Mexican star Ochoa bows out of LPGA spotlight
Ochoa, probably the best-known athlete in Mexico who is not a football player, announced her surprise decision yesterday and will discuss her plans tomorrow. The 28-year-old got married last year, setting off speculation she might be putting golf aside to raise a family. She has been No. 1 in the world the last three years and won 27 times over the last six.
“Lorena Ochoa confirms her retirement from the LPGA, as news reports in some media have said today,” her statement said. “The reasons and more details on the matter will be given by Lorena personally in a press conference on Friday in Mexico City. Lorena will share this news of a new stage in her life with her sponsors, family members and friends.”
The LPGA told The Associated Press it would not comment until tomorrow’s news conference, but said late Tuesday that Ochoa had not withdrawn from next week’s Tres Marias event in Morelia, west of Mexico City, and indicated she was expected to play. She finished fourth earlier this month in the Kraft Nabisco Championship in California, the first major of the year.
“I’m just crushed,” Judy Rankin, a Hall of Famer and television analyst, said upon hearing the news. “We won’t get to see her play golf. Mostly, we won’t get to see her.”
Sorenstam was 37 when she retired in May 2008, saying she wanted to pursue other interests and start a family. She now has a daughter.
The newspaper Reforma first reported Ochoa’s retirement and said she wanted to concentrate on her family and charities. In December, she wed Andres Conesa, the chief executive of Aeromexico airline. He has three children from a previous marriage.
“I must admit that I was surprised, but not shocked, when I heard the news yesterday that Lorena is going to retire,” Sorenstam said on her blog. “She has always said she would play for maybe 10 years and then leave the game to start a family. She just got married and obviously feels that she is ready for that next chapter in her life.”
Ochoa has also talked about wanting children of her own. Last year, she began traveling more, playing less and taking on more obligations, which include her charity foundation.
“Personally, it’s more important the things that I do outside the golf course,” Ochoa said last year before a tournament she hosts in her hometown of Guadalajara. “And that’s been my main focus right now.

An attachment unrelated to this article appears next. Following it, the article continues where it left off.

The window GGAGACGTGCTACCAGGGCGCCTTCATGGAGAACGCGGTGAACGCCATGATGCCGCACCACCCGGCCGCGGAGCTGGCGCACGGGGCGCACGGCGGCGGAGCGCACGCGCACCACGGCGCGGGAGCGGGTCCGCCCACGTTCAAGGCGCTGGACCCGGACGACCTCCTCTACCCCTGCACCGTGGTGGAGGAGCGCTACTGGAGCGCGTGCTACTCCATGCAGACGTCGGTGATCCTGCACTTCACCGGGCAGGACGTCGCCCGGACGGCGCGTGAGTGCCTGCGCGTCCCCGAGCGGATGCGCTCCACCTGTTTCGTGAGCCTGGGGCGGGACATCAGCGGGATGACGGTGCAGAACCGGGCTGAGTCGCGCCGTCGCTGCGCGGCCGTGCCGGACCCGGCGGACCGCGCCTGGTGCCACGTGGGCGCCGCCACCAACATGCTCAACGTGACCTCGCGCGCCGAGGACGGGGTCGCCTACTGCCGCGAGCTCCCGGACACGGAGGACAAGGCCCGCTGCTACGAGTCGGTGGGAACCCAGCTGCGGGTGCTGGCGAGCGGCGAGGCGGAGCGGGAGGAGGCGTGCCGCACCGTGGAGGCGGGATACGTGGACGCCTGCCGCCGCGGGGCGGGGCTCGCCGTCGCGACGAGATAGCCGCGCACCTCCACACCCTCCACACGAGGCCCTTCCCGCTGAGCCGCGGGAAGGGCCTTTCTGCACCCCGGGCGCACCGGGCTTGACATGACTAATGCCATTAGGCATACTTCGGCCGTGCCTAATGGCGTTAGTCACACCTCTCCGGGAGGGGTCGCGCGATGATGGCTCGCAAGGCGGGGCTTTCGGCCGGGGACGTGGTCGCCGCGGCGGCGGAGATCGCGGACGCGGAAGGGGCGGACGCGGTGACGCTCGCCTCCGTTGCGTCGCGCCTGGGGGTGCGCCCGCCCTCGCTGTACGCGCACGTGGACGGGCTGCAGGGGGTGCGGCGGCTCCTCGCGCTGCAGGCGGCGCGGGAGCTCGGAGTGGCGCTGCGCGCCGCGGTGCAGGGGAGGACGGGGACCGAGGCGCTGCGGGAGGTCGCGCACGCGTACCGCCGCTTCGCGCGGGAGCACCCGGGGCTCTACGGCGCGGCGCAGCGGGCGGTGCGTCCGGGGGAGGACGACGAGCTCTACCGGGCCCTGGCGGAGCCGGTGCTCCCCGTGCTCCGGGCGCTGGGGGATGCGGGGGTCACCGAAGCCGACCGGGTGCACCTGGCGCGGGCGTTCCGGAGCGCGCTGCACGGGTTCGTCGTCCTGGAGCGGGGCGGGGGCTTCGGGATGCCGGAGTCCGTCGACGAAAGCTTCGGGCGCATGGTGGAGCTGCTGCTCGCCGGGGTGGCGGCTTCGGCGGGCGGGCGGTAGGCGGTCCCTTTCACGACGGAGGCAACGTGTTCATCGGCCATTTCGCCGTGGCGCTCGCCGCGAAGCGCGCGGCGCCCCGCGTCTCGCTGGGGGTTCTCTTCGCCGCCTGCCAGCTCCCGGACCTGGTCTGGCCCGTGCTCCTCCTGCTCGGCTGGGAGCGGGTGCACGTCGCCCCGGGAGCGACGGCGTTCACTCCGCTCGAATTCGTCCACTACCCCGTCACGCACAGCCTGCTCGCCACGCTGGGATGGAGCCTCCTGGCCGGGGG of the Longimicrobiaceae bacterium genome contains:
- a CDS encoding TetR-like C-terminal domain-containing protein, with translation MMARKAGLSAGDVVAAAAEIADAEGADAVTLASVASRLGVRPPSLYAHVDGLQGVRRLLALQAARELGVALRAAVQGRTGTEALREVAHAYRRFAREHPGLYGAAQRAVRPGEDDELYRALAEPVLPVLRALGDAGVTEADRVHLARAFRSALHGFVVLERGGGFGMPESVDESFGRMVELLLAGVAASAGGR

“I will think about a family, but later on,” added Ochoa, often described as an “awesome person” by other players.
Her retirement is a blow to an LPGA Tour buffeted by the rough economy. It has only 25 tournaments on its schedule this year, 14 of them in the United States.
Sorenstam became the face of the tour by winning the career Grand Slam, becoming the only woman to shoot 59 and playing in the Colonial, the first woman in 58 years to compete on the PGA Tour. Ochoa never quite assumed that star power, playing before moderate crowds even as she was going for a record-tying fifth straight victory in Tulsa, Oklahoma, two years ago.
Ochoa was defined as much by her dominance as her graciousness. Mindful of her roots, she often would go to the maintenance barn during LPGA Tour events and speak with the workers, many of them from Mexico.
She won six times in 2006, rose to No. 1 in 2007 and captured her first major at St. Andrews the same year by winning the Women’s British Open. Ochoa’s other major was the 2008 Kraft Nabisco Championship, where she took the traditional jump into the pond with her family as a mariachi band serenaded her.
She won her fourth consecutive LPGA Tour player of the year award in 2009, narrowly holding off Shin Ji-yai. Ochoa played four times this year, with her best finish at the Kraft Nabisco Championship when she finished fourth. South Korea’s Shin is No. 2 in the rankings and Yani Tseng of Taiwan, this year’s Kraft Nabisco winner, is No. 3. Both are in position to fill the void left by Ochoa.
There is also ninth-ranked Michelle Wie, who won her first tournament last season and may have the star wattage the LPGA is looking for.